Thanks and have a great day.

Reply

Roberto Reyna July 5, 2014 at 10:42 am

Actually Dean Graziosi teaches the very same method. I purchased both of his books and learned a lot from them also.

Reply

Engelo Rumora July 5, 2014 at 2:41 pm

Thanks Roberto,

I have heard that Dean Graziosi has been around for quite a while and teaching different types of Real Estate techniques.

I am yet to read any books but have seen a few of his videos.

Thanks for sharing.

Reply

Roberto Reyna July 5, 2014 at 3:12 pm

Yes, I am glad you have an open mind to opportunities, I still follow Dean Graziosi and the techniques his organization puts out. He is a self made man who also has come up the hard way. I some how sense you have also, if I’m not correct.

Reply

Engelo Rumora July 5, 2014 at 4:05 pm

Thanks Roberto,

I definitely wasn’t brought up with a silver spoon :)

Reply

Bill Wallace July 6, 2014 at 7:41 am

“single out the ones that best fit your end goal and submit offers at 50% of the asking price”

What market does that work in? So you are going to just waste your time throwing crap offers out that will never fly?

I just ran the numbers from MLS in Hennepin County (home to Minneapolis). 1,886 transactions in the last 30 days and the absolute largest discount off of list price was 20%. So your strategy would have resulted in 0 sales and a whole lot of wasted effort.

Reply

Engelo Rumora July 6, 2014 at 8:24 am

Hi Bill,

Thanks for you comment.

We take action and submit hundreds of offers on a weekly basis.

If you read some of my previous blogs and posts you will find that I am not a big believer of what certain stats and demographics show and am always out to prove them wrong.

In the last 9 weeks we bought 24 properties in Toledo and Dayton at great prices so I wouldn’t really consider this a waste of time as it has enabled us to pass on this discount to the end buyers on the properties we sell.

It can work in every market and some will have a higher conversion rate to others.

Even if the average investor implements this strategy and only manages to buy just one house but makes a $50,000 profit, it sure beats working all year for the same amount of money.

Thanks for your reading and have a great day.

Reply

Shaun July 10, 2014 at 10:19 pm

I am generally not a fan of the “Offer X% of the listed price” method.
Not because I have issues putting in low offers that will almost certainly be rejected, that is most of my waking hours the last few years. :)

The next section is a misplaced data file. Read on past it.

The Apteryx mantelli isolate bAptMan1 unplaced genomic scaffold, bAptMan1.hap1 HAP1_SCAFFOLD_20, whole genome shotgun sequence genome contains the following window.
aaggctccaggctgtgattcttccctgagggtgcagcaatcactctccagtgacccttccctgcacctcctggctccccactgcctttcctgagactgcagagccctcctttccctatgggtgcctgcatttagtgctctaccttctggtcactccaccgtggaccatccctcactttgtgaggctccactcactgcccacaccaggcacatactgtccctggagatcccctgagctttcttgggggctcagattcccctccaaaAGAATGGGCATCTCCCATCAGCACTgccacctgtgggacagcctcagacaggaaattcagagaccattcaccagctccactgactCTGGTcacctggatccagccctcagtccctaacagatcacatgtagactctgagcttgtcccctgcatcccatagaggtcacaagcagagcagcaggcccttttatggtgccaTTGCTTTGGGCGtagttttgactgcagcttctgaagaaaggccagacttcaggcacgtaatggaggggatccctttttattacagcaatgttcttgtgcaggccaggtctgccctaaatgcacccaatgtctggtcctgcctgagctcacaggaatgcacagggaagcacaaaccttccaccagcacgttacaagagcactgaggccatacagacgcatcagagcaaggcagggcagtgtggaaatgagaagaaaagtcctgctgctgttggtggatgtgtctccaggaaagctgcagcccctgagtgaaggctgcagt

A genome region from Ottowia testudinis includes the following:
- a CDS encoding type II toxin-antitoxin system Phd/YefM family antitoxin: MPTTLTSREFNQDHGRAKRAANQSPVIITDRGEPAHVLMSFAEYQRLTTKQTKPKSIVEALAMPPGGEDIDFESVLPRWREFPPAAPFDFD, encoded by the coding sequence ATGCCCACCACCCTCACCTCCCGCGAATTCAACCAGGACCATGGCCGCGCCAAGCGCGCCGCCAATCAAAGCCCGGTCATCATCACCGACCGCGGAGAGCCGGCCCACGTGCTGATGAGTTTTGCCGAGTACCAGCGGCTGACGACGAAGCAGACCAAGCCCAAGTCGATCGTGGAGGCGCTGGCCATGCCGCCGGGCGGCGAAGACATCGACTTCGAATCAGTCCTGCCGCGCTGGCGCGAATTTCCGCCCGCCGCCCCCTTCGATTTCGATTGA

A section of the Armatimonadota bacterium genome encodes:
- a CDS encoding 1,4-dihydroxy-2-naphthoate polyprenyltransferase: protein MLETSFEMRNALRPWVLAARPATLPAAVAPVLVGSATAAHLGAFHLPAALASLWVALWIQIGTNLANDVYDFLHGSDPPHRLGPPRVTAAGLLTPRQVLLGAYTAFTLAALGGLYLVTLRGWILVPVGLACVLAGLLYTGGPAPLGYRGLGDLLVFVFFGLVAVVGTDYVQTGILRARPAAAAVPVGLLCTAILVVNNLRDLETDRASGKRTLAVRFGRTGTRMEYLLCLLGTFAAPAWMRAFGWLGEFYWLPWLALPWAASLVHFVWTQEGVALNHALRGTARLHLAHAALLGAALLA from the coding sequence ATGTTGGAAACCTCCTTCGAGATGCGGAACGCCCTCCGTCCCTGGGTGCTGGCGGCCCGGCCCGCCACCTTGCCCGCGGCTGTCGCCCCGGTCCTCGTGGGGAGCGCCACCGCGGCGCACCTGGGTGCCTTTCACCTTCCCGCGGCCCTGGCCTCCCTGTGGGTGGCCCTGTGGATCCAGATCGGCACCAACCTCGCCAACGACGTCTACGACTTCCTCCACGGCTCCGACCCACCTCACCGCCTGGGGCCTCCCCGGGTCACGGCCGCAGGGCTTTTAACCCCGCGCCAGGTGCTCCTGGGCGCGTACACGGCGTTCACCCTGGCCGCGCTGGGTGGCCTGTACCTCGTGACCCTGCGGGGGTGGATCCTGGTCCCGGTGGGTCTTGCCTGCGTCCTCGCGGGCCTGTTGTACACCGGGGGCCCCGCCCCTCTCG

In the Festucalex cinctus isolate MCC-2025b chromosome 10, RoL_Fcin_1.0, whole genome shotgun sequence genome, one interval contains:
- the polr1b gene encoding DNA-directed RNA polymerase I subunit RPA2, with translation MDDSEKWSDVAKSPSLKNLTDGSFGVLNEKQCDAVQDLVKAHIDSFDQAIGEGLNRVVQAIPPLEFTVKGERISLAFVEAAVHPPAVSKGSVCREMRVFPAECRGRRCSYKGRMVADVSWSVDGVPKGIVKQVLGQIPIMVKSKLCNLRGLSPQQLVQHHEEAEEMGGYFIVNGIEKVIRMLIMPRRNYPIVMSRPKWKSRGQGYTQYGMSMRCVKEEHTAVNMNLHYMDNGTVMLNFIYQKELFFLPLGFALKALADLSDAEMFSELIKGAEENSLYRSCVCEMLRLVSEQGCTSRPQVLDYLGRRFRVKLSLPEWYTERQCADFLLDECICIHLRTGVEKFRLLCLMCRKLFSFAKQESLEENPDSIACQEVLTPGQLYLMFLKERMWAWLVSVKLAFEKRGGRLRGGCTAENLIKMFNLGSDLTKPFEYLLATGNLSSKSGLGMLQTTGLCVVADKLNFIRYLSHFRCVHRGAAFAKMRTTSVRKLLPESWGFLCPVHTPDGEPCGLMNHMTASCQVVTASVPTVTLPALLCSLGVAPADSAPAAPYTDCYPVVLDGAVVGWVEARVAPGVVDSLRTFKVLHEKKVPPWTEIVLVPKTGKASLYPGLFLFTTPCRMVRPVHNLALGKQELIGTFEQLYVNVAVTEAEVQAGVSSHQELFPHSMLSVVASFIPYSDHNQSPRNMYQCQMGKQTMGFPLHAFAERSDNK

My issue is it ignores the value of the property and relies on the seller listing the place too high, but not THAT much too high. THAT has not been a great assumption IMO. I have seem many places that are well over 100% overpriced and a 50% offer would have had me lose my shirt.

Thankfully for anyone going this route people that are delusional enough to list their place for more than double what it is worth are unlikely to come to their senses when they see your offer. :)

Reply

Engelo Rumora July 23, 2014 at 5:53 am

Hi Shaun,

Thanks for your comment.

The “50%” off asking price is considered more as a guide than anything else. If I went in more detail it would probably take up 2 chapters lol

There is a paragraph in one of my other blog posts towards the end of the post that you can check out and relates to my reply: http://www.biggerpockets.com/renewsblog/2014/07/12/become-cia-real-estate/

When you become an area expert and a deal presents itself, a decision of a “great buying price” can be made within a glance.

If some deals are overpriced by 100%, than the offer would need to be 75% less of whatever the perceived value is.

Thanks for your positive critique and have a great day.

Reply

Tom Elam July 14, 2014 at 5:25 pm

@Shaun
We have a house across the street that was available for a short sale 6 months ago. The house is in need of much updating/repair and is functionally obsolete as it sits. I believe it is the classic money pit. At that time we offered them $150,000 and got no response from the owner. Apparently the owner avoided foreclosure and the house appeared on the market for $600,000 3 weeks ago. I doubt that the house would have brought that much in 2007.

I think the owner is stuck on a number and doesn’t want to let go. I hope it ends well for them.

Reply

Shaun July 14, 2014 at 7:29 pm

You can’t fix stupid…

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Engelo Rumora July 23, 2014 at 5:57 am

Thanks for sharing Tom,

There are at times unreasonable sellers and as Shaun mentioned in his comment, even if 50% less than the asking price was offered and accepted it wouldn’t make it a good deal.

It comes down to educating yourself on the market and its values.

Thanks and have a great day.

Reply

Aidan September 4, 2014 at 8:00 am

The only reason I went into real estate is because I love negotiating, ever since I was 7 and my dad used to take me with him for garage sales around the block and I bargained for my toys. Your last advice could have easily been the first; if you want to do more than just survive in this field, you have to be gutsy but also to know when to back up on an offer that could be a huge money pit.

Reply